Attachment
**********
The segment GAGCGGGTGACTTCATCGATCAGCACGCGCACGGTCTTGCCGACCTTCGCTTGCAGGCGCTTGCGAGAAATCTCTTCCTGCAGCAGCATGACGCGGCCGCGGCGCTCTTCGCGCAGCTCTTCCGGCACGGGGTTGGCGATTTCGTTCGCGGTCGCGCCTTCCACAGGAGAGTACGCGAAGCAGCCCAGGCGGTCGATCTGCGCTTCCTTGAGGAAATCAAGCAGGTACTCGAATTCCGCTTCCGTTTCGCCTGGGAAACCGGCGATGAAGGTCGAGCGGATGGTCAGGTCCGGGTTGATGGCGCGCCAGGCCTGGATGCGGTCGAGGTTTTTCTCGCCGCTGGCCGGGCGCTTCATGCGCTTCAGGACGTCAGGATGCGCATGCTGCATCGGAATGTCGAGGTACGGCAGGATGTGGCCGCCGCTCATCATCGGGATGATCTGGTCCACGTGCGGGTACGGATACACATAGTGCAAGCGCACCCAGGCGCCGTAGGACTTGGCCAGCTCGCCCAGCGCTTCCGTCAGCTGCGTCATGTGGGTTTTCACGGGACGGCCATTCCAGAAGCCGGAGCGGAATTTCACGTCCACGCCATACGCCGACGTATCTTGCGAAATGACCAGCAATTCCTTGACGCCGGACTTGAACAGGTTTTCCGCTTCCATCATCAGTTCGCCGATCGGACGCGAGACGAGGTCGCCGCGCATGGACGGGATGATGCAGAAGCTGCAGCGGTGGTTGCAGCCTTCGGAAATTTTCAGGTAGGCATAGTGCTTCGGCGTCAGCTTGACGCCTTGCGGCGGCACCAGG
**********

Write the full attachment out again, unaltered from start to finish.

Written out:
The segment GAGCGGGTGACTTCATCGATCAGCACGCGCACGGTCTTGCCGACCTTCGCTTGCAGGCGCTTGCGAGAAATCTCTTCCTGCAGCAGCATGACGCGGCCGCGGCGCTCTTCGCGCAGCTCTTCCGGCACGGGGTTGGCGATTTCGTTCGCGGTCGCGCCTTCCACAGGAGAGTACGCGAAGCAGCCCAGGCGGTCGATCTGCGCTTCCTTGAGGAAATCAAGCAGGTACTCGAATTCCGCTTCCGTTTCGCCTGGGAAACCGGCGATGAAGGTCGAGCGGATGGTCAGGTCCGGGTTGATGGCGCGCCAGGCCTGGATGCGGTCGAGGTTTTTCTCGCCGCTGGCCGGGCGCTTCATGCGCTTCAGGACGTCAGGATGCGCATGCTGCATCGGAATGTCGAGGTACGGCAGGATGTGGCCGCCGCTCATCATCGGGATGATCTGGTCCACGTGCGGGTACGGATACACATAGTGCAAGCGCACCCAGGCGCCGTAGGACTTGGCCAGCTCGCCCAGCGCTTCCGTCAGCTGCGTCATGTGGGTTTTCACGGGACGGCCATTCCAGAAGCCGGAGCGGAATTTCACGTCCACGCCATACGCCGACGTATCTTGCGAAATGACCAGCAATTCCTTGACGCCGGACTTGAACAGGTTTTCCGCTTCCATCATCAGTTCGCCGATCGGACGCGAGACGAGGTCGCCGCGCATGGACGGGATGATGCAGAAGCTGCAGCGGTGGTTGCAGCCTTCGGAAATTTTCAGGTAGGCATAGTGCTTCGGCGTCAGCTTGACGCCTTGCGGCGGCACCAGG